HomeNewsBriefNicaragua Cattle Smuggled to Honduras
BRIEF

Nicaragua Cattle Smuggled to Honduras

CONTRABAND / 25 AUG 2014 BY MARGUERITE CAWLEY EN

Cattle-running groups have reportedly illegally transported 22,000 heads of cattle from eastern Nicaragua to Honduras in three months, highlighting the size of a trade that allegedly relies on corrupt officials and large landowners. 

According to police in Nicaragua's South Atlantic Autonomous Region (RAAS), intermediaries including Salvadorans and Mexicans, are sent to acquire the cattle legally from Nicaraguan ranchers in various RAAS towns, reported La Prensa. These foreigners offer a better price than local markets, said some farmers, who denied having prior knowledge of the buyers' intent to traffic the cattle.

For each head of cattle, the intermediaries receive a commission of around $115. They produce false sales documents and transfer authorization forms indicating the animals will be sent to a location within Nicaragua.

The place that appears in these documents -- according to sources linked to cattle ranchers -- is a ranch belonging to a well-known public sector employee in Somotillo, in the Chinandega province on the Honduran border. Other landowners may also be involved, La Prensa says. 

Once the cattle is brought across the country to Somotillo (see map from La Prensa), it is taken by other members of the network via illegal border crossings into Honduras.

cattlenicaragua

InSight Crime Analysis

While official collaboration is a common theme in the illegal cattle trade, the current case stands out because even the first stage in the process -- the acquisition of cattle -- is occurring with a facade of legality, rather than the cattle being "rustled," or stolen. Costa Rican newspaper Nacion indicated that in some cases this could be linked to an ongoing drought in Nicaragua. Some 300 Nicaraguan cattle are reportedly being smuggled into Costa Rica each week, with the trade spurred by resource-poor farmers' willingness to sell their cattle off cheaply.

The alleged involvement of Nicaraguan landowners and officials is perhaps inevitable, given the logistical difficulties of smuggling large animals. Traffickers are likely to need official collaboration to falsify documents, harbor the animals, and help "legalize" cross-border transport. 

SEE ALSO: Nicaragua News and Profiles

Cattle rustling is a phenomenon that stretches back many years in Latin America and appears to be growing in scale. Last year, Nicaraguan National Police Chief Aminta Granera said more than 100 groups dedicated to cattle theft had been dismantled in the first half of 2013.

The crime is often linked to small gangs, but can involve major transnational groups as well. It requires many of the same tools of the trade that drug trafficking does, including high-level business and government connections, transportation infrastructure, and large storage facilities. A major Honduran drug transport group -- the Cachiros -- got their start in the trade.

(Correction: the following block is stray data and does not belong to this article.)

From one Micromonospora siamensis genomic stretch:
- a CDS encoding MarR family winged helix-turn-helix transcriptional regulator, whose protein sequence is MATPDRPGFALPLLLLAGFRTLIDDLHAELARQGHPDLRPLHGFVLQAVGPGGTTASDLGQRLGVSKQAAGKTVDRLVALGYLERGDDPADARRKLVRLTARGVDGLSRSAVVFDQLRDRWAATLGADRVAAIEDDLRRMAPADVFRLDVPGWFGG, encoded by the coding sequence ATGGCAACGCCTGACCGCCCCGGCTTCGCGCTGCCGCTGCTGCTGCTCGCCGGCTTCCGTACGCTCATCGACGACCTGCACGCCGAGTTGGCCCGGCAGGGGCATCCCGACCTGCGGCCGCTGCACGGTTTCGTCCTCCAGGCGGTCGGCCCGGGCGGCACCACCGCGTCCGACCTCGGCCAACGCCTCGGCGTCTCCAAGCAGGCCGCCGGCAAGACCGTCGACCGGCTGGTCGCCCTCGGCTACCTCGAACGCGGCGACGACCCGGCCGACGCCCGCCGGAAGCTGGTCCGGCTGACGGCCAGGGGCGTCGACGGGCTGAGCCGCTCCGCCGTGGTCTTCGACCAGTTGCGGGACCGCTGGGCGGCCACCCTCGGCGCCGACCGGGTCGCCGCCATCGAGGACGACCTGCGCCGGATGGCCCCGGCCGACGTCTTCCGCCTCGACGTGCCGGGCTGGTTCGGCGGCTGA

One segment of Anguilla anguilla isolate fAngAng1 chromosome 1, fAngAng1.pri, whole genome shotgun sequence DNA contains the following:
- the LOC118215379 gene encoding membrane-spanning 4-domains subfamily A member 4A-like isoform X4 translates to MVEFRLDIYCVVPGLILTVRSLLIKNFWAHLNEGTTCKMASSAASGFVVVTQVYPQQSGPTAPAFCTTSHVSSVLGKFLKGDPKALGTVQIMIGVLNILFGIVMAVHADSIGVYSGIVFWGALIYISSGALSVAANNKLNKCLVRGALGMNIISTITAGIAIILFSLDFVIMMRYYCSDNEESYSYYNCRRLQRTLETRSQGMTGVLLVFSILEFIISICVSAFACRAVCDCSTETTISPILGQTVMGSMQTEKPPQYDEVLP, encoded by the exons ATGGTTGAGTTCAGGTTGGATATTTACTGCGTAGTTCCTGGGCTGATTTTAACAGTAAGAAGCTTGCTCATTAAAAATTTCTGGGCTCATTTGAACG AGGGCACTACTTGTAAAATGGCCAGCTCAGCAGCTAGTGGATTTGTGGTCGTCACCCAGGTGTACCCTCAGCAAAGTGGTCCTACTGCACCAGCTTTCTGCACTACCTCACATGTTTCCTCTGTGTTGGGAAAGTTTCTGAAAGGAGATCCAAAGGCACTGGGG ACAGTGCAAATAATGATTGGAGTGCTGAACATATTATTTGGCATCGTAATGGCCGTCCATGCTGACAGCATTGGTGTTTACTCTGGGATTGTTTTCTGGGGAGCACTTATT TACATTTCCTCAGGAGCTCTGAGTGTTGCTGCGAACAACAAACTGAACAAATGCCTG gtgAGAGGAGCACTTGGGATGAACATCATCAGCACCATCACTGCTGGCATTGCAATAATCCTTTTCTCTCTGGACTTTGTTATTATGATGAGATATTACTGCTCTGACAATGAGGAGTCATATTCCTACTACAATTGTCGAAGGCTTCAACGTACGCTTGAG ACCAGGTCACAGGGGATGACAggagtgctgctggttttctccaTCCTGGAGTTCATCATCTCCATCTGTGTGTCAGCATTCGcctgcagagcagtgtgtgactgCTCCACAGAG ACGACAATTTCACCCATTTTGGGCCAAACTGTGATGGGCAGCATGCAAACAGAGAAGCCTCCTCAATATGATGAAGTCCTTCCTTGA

share icon icon icon

Was this content helpful?

We want to sustain Latin America’s largest organized crime database, but in order to do so, we need resources.

DONATE

What are your thoughts? Click here to send InSight Crime your comments.

We encourage readers to copy and distribute our work for non-commercial purposes, with attribution to InSight Crime in the byline and links to the original at both the top and bottom of the article. Check the Creative Commons website for more details of how to share our work, and please send us an email if you use an article.

Was this content helpful?

We want to sustain Latin America’s largest organized crime database, but in order to do so, we need resources.

DONATE

Related Content

ELITES AND CRIME / 7 APR 2021

Venezuela is increasingly turning to the cryptocurrency Bitcoin, raising questions about its possible use in laundering money and evading US…

CHINA AND CRIME / 11 OCT 2021

Contraband Chinese cigarettes are pouring into Latin America, infiltrating old smuggling routes and threatening longstanding criminal empires.

BARRIO 18 / 28 MAR 2022

A killing spree unlike anything seen since El Salvador’s civil war has delivered a macabre message from the country’s street…

About InSight Crime

THE ORGANIZATION

Europe Coverage Makes a Splash

20 JAN 2023

Last week, InSight Crime published an analysis of the role of Amsterdam’s Schiphol Airport as an arrival hub for cocaine and methamphetamine from Mexico.  The article was picked up by…

THE ORGANIZATION

World Looks to InSight Crime for Mexico Expertise

13 JAN 2023

Our coverage of the arrest of Chapitos’ co-founder Ovidio Guzmán López in Mexico has received worldwide attention.In the UK, outlets including The Independent and BBC…

THE ORGANIZATION

InSight Crime Shares Expertise with US State Department

16 DEC 2022

Last week, InSight Crime Co-founder Steven Dudley took part in the International Anti-Corruption Conference organized by the US State Department’s Bureau of Democracy, Human Rights, & Labor and…

THE ORGANIZATION

Immediate Response to US-Mexico Marijuana Investigation

9 DEC 2022

InSight Crime’s investigation into how the legalization of marijuana in many US states has changed Mexico’s criminal dynamics made a splash this week appearing on the front page of…

THE ORGANIZATION

‘Ndrangheta Investigation, Exclusive Interview With Suriname President Make Waves

2 DEC 2022

Two weeks ago, InSight Crime published an investigation into how Italian mafia clan the ‘Ndrangheta built a cocaine trafficking network from South America to ‘Ndrangheta-controlled Italian ports. The investigation generated…